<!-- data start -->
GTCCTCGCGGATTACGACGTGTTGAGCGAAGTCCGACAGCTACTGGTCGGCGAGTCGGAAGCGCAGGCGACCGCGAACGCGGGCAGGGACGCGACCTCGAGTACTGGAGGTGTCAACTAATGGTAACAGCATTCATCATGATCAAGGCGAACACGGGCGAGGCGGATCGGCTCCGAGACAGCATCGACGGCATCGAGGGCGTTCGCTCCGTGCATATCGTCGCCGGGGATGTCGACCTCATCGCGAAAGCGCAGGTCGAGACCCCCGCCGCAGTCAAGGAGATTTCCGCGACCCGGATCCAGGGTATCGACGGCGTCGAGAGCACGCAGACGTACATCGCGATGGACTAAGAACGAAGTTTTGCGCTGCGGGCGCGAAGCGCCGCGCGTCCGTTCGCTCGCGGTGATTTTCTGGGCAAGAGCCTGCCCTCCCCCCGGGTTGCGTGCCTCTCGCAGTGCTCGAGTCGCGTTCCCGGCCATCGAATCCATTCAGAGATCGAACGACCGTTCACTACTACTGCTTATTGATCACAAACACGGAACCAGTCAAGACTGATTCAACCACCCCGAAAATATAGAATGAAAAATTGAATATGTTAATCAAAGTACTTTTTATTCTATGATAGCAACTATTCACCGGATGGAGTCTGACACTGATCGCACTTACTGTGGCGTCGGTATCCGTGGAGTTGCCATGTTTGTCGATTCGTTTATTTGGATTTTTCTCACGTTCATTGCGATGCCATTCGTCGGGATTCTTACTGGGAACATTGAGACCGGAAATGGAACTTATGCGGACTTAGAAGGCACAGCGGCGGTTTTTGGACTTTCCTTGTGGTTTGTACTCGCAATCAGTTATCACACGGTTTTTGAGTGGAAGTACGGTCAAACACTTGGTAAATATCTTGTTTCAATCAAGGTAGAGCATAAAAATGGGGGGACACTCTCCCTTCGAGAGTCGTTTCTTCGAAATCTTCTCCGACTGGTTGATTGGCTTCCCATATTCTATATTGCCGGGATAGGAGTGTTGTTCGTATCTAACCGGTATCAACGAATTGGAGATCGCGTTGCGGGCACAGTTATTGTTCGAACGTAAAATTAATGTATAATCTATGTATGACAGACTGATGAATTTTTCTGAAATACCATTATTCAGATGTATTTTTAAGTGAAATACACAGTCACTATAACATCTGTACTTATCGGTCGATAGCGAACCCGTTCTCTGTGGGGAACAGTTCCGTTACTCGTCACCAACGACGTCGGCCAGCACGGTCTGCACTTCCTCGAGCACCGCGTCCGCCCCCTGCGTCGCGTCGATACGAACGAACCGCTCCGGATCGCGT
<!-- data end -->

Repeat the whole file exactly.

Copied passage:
GTCCTCGCGGATTACGACGTGTTGAGCGAAGTCCGACAGCTACTGGTCGGCGAGTCGGAAGCGCAGGCGACCGCGAACGCGGGCAGGGACGCGACCTCGAGTACTGGAGGTGTCAACTAATGGTAACAGCATTCATCATGATCAAGGCGAACACGGGCGAGGCGGATCGGCTCCGAGACAGCATCGACGGCATCGAGGGCGTTCGCTCCGTGCATATCGTCGCCGGGGATGTCGACCTCATCGCGAAAGCGCAGGTCGAGACCCCCGCCGCAGTCAAGGAGATTTCCGCGACCCGGATCCAGGGTATCGACGGCGTCGAGAGCACGCAGACGTACATCGCGATGGACTAAGAACGAAGTTTTGCGCTGCGGGCGCGAAGCGCCGCGCGTCCGTTCGCTCGCGGTGATTTTCTGGGCAAGAGCCTGCCCTCCCCCCGGGTTGCGTGCCTCTCGCAGTGCTCGAGTCGCGTTCCCGGCCATCGAATCCATTCAGAGATCGAACGACCGTTCACTACTACTGCTTATTGATCACAAACACGGAACCAGTCAAGACTGATTCAACCACCCCGAAAATATAGAATGAAAAATTGAATATGTTAATCAAAGTACTTTTTATTCTATGATAGCAACTATTCACCGGATGGAGTCTGACACTGATCGCACTTACTGTGGCGTCGGTATCCGTGGAGTTGCCATGTTTGTCGATTCGTTTATTTGGATTTTTCTCACGTTCATTGCGATGCCATTCGTCGGGATTCTTACTGGGAACATTGAGACCGGAAATGGAACTTATGCGGACTTAGAAGGCACAGCGGCGGTTTTTGGACTTTCCTTGTGGTTTGTACTCGCAATCAGTTATCACACGGTTTTTGAGTGGAAGTACGGTCAAACACTTGGTAAATATCTTGTTTCAATCAAGGTAGAGCATAAAAATGGGGGGACACTCTCCCTTCGAGAGTCGTTTCTTCGAAATCTTCTCCGACTGGTTGATTGGCTTCCCATATTCTATATTGCCGGGATAGGAGTGTTGTTCGTATCTAACCGGTATCAACGAATTGGAGATCGCGTTGCGGGCACAGTTATTGTTCGAACGTAAAATTAATGTATAATCTATGTATGACAGACTGATGAATTTTTCTGAAATACCATTATTCAGATGTATTTTTAAGTGAAATACACAGTCACTATAACATCTGTACTTATCGGTCGATAGCGAACCCGTTCTCTGTGGGGAACAGTTCCGTTACTCGTCACCAACGACGTCGGCCAGCACGGTCTGCACTTCCTCGAGCACCGCGTCCGCCCCCTGCGTCGCGTCGATACGAACGAACCGCTCCGGATCGCGT